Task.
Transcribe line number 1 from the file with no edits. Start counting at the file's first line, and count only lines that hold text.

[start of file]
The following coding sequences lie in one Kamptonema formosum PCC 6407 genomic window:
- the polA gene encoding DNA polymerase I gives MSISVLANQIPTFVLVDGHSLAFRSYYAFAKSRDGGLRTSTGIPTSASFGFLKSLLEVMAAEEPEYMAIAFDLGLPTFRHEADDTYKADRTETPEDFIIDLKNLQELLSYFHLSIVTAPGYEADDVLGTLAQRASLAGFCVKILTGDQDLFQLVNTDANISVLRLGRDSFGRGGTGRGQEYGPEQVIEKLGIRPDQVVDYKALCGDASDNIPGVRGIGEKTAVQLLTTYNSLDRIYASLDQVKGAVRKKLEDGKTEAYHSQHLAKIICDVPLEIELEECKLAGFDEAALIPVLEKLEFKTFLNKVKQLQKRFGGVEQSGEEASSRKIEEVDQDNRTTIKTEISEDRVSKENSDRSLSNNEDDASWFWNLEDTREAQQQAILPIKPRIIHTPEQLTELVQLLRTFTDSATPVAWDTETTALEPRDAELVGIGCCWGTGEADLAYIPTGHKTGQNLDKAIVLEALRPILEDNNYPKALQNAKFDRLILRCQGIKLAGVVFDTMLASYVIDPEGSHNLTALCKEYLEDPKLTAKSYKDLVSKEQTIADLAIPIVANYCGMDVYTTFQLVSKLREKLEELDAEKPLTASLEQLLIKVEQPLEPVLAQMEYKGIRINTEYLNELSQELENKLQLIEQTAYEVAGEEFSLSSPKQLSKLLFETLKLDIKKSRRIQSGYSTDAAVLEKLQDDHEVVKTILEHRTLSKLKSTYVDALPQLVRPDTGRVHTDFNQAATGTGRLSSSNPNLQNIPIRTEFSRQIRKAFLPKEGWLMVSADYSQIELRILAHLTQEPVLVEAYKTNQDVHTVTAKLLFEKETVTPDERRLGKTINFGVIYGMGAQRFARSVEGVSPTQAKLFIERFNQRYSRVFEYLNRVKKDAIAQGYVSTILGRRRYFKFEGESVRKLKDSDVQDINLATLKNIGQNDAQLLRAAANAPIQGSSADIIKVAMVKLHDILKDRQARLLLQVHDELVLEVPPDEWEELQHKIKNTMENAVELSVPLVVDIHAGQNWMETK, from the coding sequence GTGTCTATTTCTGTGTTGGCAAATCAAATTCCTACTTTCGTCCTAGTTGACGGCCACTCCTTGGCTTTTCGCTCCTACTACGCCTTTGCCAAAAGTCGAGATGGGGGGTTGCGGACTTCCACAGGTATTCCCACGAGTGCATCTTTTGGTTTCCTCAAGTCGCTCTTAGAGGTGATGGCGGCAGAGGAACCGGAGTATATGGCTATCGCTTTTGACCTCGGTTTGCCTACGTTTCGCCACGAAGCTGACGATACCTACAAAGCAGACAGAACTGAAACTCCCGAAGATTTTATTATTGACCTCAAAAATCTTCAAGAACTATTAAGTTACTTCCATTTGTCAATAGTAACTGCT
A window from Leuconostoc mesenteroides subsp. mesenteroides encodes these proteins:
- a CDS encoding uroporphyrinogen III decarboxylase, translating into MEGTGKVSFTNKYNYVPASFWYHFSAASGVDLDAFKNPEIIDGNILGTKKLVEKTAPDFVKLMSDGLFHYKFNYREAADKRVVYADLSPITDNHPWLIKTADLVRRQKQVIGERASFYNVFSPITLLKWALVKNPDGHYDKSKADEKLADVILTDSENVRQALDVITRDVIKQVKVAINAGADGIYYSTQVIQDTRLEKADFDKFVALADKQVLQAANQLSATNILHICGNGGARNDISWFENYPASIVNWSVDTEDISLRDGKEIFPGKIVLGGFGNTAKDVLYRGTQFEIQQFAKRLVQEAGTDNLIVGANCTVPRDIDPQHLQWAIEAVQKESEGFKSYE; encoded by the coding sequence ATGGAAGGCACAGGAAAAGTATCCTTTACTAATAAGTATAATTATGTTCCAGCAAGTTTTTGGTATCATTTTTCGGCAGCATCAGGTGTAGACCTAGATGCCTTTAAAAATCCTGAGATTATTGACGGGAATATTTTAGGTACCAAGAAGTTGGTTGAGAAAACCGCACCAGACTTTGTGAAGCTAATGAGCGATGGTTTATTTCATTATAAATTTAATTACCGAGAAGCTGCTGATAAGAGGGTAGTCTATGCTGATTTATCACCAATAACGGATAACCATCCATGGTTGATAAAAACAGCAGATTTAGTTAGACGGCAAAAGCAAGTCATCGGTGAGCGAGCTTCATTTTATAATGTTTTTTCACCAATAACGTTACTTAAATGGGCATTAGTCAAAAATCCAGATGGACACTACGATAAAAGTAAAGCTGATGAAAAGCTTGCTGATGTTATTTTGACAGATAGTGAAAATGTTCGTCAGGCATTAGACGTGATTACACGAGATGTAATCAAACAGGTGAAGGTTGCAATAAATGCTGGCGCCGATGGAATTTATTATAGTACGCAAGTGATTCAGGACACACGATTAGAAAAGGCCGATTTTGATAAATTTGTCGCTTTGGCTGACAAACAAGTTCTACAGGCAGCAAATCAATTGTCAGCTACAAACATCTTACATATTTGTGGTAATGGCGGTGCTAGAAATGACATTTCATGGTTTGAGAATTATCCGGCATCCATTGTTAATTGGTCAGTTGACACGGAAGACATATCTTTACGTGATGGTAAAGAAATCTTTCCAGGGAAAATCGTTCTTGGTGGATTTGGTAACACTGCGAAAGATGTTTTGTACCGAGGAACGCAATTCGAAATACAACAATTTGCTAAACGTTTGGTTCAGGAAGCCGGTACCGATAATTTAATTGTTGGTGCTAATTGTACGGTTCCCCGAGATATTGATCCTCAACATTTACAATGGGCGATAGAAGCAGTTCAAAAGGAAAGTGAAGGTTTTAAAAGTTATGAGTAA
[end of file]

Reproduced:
The following coding sequences lie in one Kamptonema formosum PCC 6407 genomic window: